Same safety measures are required for the Simulator here - see Simulator::simulate_safe().

  • Move class - holds a vector of future orders. Moves can be combined together and can consist of both enemy's and ally's orders.

    An important feature of the Simulator here is that it allows the simulation to start not from the clean game state, but from game state + some Move.

  • The bot uses same knapsack packing approach for the first move (fastexpand.cpp).

  • It also has several sorting functions (file sortfuncs.h), similar to the ones used in Java bot.

  • It uses only two kinds of attack - exact_attack(), when ships arrive exactly when specified and waiting_attack(), when ships are allowed to arrive at a specified turn or at some point in time in future.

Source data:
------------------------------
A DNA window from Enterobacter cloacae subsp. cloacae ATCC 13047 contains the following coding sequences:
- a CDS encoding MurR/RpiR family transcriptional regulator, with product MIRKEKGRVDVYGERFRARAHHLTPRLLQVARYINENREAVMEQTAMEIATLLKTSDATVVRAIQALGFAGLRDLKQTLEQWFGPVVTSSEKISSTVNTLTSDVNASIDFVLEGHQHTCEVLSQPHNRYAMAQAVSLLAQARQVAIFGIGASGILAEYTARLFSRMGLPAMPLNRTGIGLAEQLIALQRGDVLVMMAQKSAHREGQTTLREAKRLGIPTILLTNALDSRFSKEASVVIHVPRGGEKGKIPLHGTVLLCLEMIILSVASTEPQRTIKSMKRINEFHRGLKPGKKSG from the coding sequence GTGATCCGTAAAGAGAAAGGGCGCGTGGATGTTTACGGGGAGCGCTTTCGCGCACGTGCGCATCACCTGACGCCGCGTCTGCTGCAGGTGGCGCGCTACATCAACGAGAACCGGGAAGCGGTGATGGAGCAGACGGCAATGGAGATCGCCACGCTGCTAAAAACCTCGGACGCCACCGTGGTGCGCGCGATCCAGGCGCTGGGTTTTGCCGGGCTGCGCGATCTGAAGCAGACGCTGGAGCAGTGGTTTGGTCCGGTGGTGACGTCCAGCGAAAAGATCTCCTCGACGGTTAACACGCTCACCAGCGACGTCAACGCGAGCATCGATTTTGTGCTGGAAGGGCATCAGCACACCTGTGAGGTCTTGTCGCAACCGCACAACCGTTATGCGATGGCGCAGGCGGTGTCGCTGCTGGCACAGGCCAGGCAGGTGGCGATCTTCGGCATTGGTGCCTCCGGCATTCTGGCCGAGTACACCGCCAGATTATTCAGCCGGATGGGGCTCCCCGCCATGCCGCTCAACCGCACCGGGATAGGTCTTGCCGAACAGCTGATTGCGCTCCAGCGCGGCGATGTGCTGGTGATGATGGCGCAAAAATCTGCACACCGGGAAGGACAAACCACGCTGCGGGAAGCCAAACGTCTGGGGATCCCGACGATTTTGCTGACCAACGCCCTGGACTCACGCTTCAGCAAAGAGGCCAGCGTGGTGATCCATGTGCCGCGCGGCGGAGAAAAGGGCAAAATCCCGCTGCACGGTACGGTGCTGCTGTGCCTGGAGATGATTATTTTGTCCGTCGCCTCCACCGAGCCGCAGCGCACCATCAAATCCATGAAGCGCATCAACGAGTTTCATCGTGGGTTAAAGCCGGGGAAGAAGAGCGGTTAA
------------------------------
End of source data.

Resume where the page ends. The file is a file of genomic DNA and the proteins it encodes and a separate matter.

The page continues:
• Reinforcing to the front line is performed directly, basically from the furthest to enemy planets to the nearest ones.

Now, to what is different from the Java bot. In summary, this bot works like this:

  • Prepare a set of possible Moves for player 1 (ally).

  • For each Move of player 1, prepare a set of possible moves for player 2 (enemy). Note, that the enemy here is supposedly knows everything about our prospective move, including all future orders.

  • Now create the table, where each row corresponds to a single ally move, and each cell in the row - to some enemy move in the context of this row's move.

  • Using the simulator, calculate projected difference of ships at turn 200. Here combined allied and enemy Moves for the cell are used as a starting point for the simulation.

  • When the table is filled, pick up the best ally move (row) using maximin. I.e. we pick up the best turn in a rather pessimistic assumption that the enemy will inflict maximum possible damage to us, knowing all our plans beforehand.